On Sunday, EgyptAir held a press conference in which it announced the plan to file a petition for reconsideration with the NTSB. Captain Mohsen El-Missiry, head of the investigation team, came under heavy fire from the Egyptian media. Several reporters expressed anger that the investigation was handed over to an American authority.
"The US took the investigation over for many reasons. In addition to the fact that the plane was of American manufacture, the accident took place near the American coast and about 100 Americans were among the victims. It is agreed by all international bodies concerned with aviation accidents that the NTSB is among the best bodies to conduct such investigations... We want it to be clear that the NTSB had been paid for its services, and thus we do not have to accept their conclusions," El-Missiry said at the press conference.
He also said he had been in contact with other international bodies to replace the Americans and conduct the investigation again, but had failed due to what seemed to be "exchanged interests" between the US and those international bodies. He did not specify which bodies he had approached.
"We hired four international aviation experts from the International Civil Aviation Organisation [ICAO] who analysed the crash data and made a report which reached the same conclusions we reached," he said.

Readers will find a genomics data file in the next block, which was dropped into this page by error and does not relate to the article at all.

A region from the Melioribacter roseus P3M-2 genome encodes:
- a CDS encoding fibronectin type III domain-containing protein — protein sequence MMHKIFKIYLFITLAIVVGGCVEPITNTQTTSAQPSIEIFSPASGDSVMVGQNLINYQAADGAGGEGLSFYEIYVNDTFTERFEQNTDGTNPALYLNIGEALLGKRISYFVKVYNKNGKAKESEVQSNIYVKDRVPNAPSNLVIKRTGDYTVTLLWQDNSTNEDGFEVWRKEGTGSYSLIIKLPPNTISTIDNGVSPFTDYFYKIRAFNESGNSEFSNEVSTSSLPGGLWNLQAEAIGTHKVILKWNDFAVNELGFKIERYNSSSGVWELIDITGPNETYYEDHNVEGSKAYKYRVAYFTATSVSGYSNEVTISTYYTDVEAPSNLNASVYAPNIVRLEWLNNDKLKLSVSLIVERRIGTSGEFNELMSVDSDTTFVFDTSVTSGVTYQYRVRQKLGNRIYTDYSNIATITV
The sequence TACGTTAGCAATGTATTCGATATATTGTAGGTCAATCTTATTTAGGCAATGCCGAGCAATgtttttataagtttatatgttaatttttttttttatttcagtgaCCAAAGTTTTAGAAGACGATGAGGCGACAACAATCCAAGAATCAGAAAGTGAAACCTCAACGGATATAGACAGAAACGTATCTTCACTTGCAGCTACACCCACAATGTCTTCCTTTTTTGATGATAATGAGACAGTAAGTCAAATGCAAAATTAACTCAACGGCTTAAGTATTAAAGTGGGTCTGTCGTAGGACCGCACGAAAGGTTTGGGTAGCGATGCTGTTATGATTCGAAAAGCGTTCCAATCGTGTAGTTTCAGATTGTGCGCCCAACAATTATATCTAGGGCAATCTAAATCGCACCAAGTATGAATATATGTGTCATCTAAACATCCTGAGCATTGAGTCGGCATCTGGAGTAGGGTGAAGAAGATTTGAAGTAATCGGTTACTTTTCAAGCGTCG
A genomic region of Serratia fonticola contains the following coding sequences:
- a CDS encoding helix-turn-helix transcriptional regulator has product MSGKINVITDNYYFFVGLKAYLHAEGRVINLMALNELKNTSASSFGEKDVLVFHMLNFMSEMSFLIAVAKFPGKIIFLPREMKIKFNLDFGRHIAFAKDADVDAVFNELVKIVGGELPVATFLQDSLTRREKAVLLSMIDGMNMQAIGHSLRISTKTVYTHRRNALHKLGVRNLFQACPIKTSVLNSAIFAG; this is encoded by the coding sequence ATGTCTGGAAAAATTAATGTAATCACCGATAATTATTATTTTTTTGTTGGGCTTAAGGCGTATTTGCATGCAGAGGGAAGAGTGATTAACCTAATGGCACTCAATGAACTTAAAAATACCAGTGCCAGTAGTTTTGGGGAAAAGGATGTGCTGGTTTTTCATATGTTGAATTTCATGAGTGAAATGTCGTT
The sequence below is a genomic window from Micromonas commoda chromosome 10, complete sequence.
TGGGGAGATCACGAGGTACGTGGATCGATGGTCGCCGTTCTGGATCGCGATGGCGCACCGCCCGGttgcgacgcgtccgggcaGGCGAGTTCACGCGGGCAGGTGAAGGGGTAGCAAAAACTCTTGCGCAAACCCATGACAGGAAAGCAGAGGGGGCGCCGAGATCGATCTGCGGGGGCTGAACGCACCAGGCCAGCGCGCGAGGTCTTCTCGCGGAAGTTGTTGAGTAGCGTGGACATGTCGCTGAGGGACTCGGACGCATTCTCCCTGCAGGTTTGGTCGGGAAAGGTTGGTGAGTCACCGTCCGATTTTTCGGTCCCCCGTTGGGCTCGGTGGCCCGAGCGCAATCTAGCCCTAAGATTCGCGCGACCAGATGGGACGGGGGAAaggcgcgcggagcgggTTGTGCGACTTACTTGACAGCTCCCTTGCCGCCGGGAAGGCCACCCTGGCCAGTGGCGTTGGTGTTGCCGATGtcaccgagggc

When asked if the Egyptian investigators had excluded the possibility of sabotage or a missile attack, El- Missiry replied: "We should not respond to the unethical attitude of the American media in a similar way, and rush to a judgment without evidence. We have not excluded any theory, except that of a suicidal pilot, which the final report itself excluded. All other possibilities are, from our point of view, open."
El-Missiry told the press that analysis of radar images had showed three other flying bodies interrupting the Egyptian plane's course, but that US authorities had refused to disclose military radar images, claiming that doing so would involve revealing top military secrets. "We faced several difficulties when handling the probe. Even the testimony of the Jordanian pilot -- we only got it six months after the accident, in April 2000. We have never been able to contact the pilot himself," he said.